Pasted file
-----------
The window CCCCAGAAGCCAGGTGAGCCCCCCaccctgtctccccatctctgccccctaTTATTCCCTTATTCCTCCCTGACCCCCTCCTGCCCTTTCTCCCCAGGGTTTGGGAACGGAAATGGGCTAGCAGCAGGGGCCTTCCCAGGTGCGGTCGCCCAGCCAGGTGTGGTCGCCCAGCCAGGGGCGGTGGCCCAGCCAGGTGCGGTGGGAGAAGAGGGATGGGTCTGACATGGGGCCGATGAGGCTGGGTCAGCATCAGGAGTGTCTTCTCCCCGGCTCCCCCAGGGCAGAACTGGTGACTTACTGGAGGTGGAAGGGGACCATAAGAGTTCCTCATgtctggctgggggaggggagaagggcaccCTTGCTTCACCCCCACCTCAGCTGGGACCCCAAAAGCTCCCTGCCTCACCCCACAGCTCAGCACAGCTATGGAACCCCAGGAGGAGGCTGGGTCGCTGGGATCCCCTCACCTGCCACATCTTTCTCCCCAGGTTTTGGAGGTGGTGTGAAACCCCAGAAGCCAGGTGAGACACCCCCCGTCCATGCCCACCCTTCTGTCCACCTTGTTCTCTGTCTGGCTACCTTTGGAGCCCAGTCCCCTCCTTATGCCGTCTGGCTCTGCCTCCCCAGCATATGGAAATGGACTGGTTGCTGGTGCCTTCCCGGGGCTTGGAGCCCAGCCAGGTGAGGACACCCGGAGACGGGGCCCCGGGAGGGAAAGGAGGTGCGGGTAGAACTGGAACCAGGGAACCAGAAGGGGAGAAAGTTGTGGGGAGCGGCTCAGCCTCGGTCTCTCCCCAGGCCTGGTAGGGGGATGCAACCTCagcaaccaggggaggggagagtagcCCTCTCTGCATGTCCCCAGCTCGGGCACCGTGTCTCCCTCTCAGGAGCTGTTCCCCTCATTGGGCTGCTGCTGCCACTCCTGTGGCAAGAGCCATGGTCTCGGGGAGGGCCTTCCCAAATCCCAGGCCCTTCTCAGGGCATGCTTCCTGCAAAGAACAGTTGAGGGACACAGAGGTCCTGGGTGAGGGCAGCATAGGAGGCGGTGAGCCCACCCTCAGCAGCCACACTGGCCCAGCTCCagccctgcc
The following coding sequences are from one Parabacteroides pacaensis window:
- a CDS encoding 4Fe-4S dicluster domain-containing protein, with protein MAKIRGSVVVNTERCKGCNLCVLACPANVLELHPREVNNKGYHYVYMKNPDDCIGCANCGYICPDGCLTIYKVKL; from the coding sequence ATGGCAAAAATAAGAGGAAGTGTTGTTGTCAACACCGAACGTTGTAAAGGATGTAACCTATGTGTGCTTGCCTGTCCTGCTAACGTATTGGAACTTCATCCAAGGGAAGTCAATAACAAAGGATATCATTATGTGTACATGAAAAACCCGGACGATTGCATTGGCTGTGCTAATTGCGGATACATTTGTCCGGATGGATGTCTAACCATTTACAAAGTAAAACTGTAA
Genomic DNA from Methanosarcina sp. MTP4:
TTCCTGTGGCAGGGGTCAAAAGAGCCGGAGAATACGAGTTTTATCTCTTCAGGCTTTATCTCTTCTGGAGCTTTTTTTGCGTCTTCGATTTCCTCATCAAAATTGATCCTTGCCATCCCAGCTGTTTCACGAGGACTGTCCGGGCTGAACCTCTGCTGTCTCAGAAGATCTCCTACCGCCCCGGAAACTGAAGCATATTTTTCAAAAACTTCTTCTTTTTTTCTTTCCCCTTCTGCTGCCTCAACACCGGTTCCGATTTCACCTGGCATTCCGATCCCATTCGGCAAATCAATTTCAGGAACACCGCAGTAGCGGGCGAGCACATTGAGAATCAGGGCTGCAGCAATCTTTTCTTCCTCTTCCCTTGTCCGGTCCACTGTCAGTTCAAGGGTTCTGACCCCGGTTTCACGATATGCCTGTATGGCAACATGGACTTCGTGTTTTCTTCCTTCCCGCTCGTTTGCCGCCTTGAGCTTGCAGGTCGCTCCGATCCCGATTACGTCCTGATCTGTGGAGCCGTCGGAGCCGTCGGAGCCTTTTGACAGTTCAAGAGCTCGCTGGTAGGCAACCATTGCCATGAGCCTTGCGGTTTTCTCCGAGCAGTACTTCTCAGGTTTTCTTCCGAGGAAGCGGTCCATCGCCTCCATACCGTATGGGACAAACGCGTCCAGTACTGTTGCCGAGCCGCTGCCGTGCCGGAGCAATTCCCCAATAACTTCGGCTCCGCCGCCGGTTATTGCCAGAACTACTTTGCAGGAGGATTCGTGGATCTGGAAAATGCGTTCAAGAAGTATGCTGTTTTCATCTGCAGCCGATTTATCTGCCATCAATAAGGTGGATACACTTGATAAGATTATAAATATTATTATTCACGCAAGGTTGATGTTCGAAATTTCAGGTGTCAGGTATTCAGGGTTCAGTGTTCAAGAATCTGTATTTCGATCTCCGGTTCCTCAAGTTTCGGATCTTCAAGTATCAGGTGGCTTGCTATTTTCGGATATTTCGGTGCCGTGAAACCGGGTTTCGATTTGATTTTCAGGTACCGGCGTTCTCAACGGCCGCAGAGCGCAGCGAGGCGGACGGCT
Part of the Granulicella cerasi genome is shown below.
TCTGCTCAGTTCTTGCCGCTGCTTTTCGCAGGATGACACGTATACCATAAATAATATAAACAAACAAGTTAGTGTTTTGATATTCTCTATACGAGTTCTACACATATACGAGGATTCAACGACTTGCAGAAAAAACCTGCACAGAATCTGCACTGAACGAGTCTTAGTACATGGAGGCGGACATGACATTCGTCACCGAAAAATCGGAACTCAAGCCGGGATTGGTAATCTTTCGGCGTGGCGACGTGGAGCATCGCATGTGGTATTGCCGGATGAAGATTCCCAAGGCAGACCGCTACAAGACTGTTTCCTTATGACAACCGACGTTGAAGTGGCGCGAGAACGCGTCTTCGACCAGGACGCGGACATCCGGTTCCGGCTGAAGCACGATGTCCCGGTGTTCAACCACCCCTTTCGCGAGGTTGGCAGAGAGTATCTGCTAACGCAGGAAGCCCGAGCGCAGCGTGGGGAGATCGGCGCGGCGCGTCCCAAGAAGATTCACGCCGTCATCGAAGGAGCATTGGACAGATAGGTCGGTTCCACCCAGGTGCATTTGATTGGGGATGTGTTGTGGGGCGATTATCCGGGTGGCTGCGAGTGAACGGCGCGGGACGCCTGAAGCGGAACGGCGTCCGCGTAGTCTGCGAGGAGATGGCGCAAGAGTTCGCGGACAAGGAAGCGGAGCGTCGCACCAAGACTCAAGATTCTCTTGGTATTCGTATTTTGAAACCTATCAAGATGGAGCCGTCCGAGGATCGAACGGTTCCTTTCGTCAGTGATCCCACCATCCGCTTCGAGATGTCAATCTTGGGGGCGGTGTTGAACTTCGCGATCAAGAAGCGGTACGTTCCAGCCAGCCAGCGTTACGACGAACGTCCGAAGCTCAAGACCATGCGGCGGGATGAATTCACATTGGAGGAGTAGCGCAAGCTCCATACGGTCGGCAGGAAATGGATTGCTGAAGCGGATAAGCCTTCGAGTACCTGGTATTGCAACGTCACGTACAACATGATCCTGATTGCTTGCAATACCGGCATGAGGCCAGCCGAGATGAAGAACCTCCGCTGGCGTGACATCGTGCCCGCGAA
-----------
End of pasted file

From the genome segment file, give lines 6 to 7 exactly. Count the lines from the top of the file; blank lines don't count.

Part of the Granulicella cerasi genome is shown below.
TCTGCTCAGTTCTTGCCGCTGCTTTTCGCAGGATGACACGTATACCATAAATAATATAAACAAACAAGTTAGTGTTTTGATATTCTCTATACGAGTTCTACACATATACGAGGATTCAACGACTTGCAGAAAAAACCTGCACAGAATCTGCACTGAACGAGTCTTAGTACATGGAGGCGGACATGACATTCGTCACCGAAAAATCGGAACTCAAGCCGGGATTGGTAATCTTTCGGCGTGGCGACGTGGAGCATCGCATGTGGTATTGCCGGATGAAGATTCCCAAGGCAGACCGCTACAAGACTGTTTCCTTATGACAACCGACGTTGAAGTGGCGCGAGAACGCGTCTTCGACCAGGACGCGGACATCCGGTTCCGGCTGAAGCACGATGTCCCGGTGTTCAACCACCCCTTTCGCGAGGTTGGCAGAGAGTATCTGCTAACGCAGGAAGCCCGAGCGCAGCGTGGGGAGATCGGCGCGGCGCGTCCCAAGAAGATTCACGCCGTCATCGAAGGAGCATTGGACAGATAGGTCGGTTCCACCCAGGTGCATTTGATTGGGGATGTGTTGTGGGGCGATTATCCGGGTGGCTGCGAGTGAACGGCGCGGGACGCCTGAAGCGGAACGGCGTCCGCGTAGTCTGCGAGGAGATGGCGCAAGAGTTCGCGGACAAGGAAGCGGAGCGTCGCACCAAGACTCAAGATTCTCTTGGTATTCGTATTTTGAAACCTATCAAGATGGAGCCGTCCGAGGATCGAACGGTTCCTTTCGTCAGTGATCCCACCATCCGCTTCGAGATGTCAATCTTGGGGGCGGTGTTGAACTTCGCGATCAAGAAGCGGTACGTTCCAGCCAGCCAGCGTTACGACGAACGTCCGAAGCTCAAGACCATGCGGCGGGATGAATTCACATTGGAGGAGTAGCGCAAGCTCCATACGGTCGGCAGGAAATGGATTGCTGAAGCGGATAAGCCTTCGAGTACCTGGTATTGCAACGTCACGTACAACATGATCCTGATTGCTTGCAATACCGGCATGAGGCCAGCCGAGATGAAGAACCTCCGCTGGCGTGACATCGTGCCCGCGAA